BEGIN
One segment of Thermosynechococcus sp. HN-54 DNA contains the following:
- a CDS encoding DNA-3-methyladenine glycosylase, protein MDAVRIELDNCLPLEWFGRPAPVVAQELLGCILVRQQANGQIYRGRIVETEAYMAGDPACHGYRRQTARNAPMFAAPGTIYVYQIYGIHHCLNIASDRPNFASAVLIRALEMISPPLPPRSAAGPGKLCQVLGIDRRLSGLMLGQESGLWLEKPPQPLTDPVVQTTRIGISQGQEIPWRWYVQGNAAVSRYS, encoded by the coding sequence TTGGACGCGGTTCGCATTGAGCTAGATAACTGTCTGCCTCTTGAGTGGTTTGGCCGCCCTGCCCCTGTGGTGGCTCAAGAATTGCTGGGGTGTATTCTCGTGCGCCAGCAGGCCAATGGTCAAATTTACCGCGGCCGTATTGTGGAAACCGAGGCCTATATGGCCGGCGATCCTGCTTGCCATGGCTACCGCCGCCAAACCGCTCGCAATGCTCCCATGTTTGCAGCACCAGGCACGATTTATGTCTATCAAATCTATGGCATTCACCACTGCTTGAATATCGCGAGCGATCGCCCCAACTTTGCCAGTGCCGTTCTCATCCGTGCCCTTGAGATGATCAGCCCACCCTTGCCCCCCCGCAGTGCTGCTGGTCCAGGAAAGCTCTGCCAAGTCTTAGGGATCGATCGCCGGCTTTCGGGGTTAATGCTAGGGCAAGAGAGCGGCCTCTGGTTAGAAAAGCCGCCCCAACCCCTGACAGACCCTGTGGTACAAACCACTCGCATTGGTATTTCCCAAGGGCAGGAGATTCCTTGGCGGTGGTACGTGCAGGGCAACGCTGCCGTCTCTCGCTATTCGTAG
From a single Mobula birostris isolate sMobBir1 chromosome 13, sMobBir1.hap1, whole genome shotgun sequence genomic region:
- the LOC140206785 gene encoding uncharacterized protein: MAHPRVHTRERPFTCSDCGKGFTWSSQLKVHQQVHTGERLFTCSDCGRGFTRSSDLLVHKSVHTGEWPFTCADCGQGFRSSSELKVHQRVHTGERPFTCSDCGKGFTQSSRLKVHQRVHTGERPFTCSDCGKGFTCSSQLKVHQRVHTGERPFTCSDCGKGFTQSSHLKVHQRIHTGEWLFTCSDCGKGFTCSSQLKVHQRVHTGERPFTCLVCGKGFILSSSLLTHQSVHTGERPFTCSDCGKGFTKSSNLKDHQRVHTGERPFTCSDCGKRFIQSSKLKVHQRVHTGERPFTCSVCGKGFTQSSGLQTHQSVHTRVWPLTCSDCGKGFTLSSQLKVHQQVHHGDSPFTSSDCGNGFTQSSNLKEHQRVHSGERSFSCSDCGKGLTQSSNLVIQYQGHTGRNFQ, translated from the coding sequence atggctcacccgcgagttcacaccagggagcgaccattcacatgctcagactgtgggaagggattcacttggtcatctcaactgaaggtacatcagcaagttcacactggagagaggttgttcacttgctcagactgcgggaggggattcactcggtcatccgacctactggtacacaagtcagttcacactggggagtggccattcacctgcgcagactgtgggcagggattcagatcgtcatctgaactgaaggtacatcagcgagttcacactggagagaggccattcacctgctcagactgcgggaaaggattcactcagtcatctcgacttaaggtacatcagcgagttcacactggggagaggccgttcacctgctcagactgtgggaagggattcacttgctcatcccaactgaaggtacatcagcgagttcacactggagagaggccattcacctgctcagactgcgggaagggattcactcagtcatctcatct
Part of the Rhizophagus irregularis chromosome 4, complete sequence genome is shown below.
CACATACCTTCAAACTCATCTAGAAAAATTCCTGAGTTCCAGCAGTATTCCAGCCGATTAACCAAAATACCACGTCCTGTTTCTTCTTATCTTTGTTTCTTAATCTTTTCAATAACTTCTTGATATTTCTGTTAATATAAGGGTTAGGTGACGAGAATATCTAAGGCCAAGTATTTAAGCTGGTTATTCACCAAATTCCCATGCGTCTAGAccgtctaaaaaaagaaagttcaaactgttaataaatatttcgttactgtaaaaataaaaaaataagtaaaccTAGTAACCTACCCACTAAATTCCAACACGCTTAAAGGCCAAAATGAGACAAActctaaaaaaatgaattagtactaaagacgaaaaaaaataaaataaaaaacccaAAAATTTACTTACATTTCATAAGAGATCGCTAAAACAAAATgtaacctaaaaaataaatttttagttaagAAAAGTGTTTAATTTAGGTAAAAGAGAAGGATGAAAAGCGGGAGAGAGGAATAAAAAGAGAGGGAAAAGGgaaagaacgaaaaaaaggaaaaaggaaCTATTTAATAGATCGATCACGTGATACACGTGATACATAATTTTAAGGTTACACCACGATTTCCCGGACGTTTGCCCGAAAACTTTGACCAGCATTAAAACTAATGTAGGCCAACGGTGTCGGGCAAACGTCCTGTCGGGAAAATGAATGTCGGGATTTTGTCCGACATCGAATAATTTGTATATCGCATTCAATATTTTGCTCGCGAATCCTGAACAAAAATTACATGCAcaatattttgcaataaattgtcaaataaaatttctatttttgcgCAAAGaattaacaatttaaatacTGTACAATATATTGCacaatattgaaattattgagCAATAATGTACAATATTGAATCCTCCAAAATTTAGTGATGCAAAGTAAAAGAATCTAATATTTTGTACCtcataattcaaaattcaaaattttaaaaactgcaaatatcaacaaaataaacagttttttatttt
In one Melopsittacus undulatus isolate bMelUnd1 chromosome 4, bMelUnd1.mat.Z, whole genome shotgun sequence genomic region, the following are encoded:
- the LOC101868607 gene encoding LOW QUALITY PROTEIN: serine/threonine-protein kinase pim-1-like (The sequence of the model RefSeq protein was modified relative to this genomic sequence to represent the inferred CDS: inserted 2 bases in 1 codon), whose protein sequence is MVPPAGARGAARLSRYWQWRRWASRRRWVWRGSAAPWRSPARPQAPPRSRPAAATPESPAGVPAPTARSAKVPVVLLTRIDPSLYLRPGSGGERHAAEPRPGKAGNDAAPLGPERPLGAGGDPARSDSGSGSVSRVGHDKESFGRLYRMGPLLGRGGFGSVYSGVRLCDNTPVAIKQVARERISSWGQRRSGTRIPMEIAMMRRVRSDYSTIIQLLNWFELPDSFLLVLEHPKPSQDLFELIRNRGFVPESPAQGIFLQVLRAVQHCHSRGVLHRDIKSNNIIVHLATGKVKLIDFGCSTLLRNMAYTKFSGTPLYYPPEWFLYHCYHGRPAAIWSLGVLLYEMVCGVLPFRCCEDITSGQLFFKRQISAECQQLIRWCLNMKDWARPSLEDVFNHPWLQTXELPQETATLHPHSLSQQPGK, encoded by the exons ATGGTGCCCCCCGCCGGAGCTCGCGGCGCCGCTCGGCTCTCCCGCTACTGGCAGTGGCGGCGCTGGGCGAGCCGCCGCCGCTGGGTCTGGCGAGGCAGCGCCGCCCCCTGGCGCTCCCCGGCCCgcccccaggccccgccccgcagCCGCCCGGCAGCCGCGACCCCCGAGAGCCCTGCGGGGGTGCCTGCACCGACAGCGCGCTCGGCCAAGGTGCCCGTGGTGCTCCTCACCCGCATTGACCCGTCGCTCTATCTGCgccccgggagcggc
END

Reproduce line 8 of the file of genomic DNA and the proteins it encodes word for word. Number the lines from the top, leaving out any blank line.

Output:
- the LOC101868607 gene encoding LOW QUALITY PROTEIN: serine/threonine-protein kinase pim-1-like (The sequence of the model RefSeq protein was modified relative to this genomic sequence to represent the inferred CDS: inserted 2 bases in 1 codon), whose protein sequence is MVPPAGARGAARLSRYWQWRRWASRRRWVWRGSAAPWRSPARPQAPPRSRPAAATPESPAGVPAPTARSAKVPVVLLTRIDPSLYLRPGSGGERHAAEPRPGKAGNDAAPLGPERPLGAGGDPARSDSGSGSVSRVGHDKESFGRLYRMGPLLGRGGFGSVYSGVRLCDNTPVAIKQVARERISSWGQRRSGTRIPMEIAMMRRVRSDYSTIIQLLNWFELPDSFLLVLEHPKPSQDLFELIRNRGFVPESPAQGIFLQVLRAVQHCHSRGVLHRDIKSNNIIVHLATGKVKLIDFGCSTLLRNMAYTKFSGTPLYYPPEWFLYHCYHGRPAAIWSLGVLLYEMVCGVLPFRCCEDITSGQLFFKRQISAECQQLIRWCLNMKDWARPSLEDVFNHPWLQTXELPQETATLHPHSLSQQPGK, encoded by the exons ATGGTGCCCCCCGCCGGAGCTCGCGGCGCCGCTCGGCTCTCCCGCTACTGGCAGTGGCGGCGCTGGGCGAGCCGCCGCCGCTGGGTCTGGCGAGGCAGCGCCGCCCCCTGGCGCTCCCCGGCCCgcccccaggccccgccccgcagCCGCCCGGCAGCCGCGACCCCCGAGAGCCCTGCGGGGGTGCCTGCACCGACAGCGCGCTCGGCCAAGGTGCCCGTGGTGCTCCTCACCCGCATTGACCCGTCGCTCTATCTGCgccccgggagcggc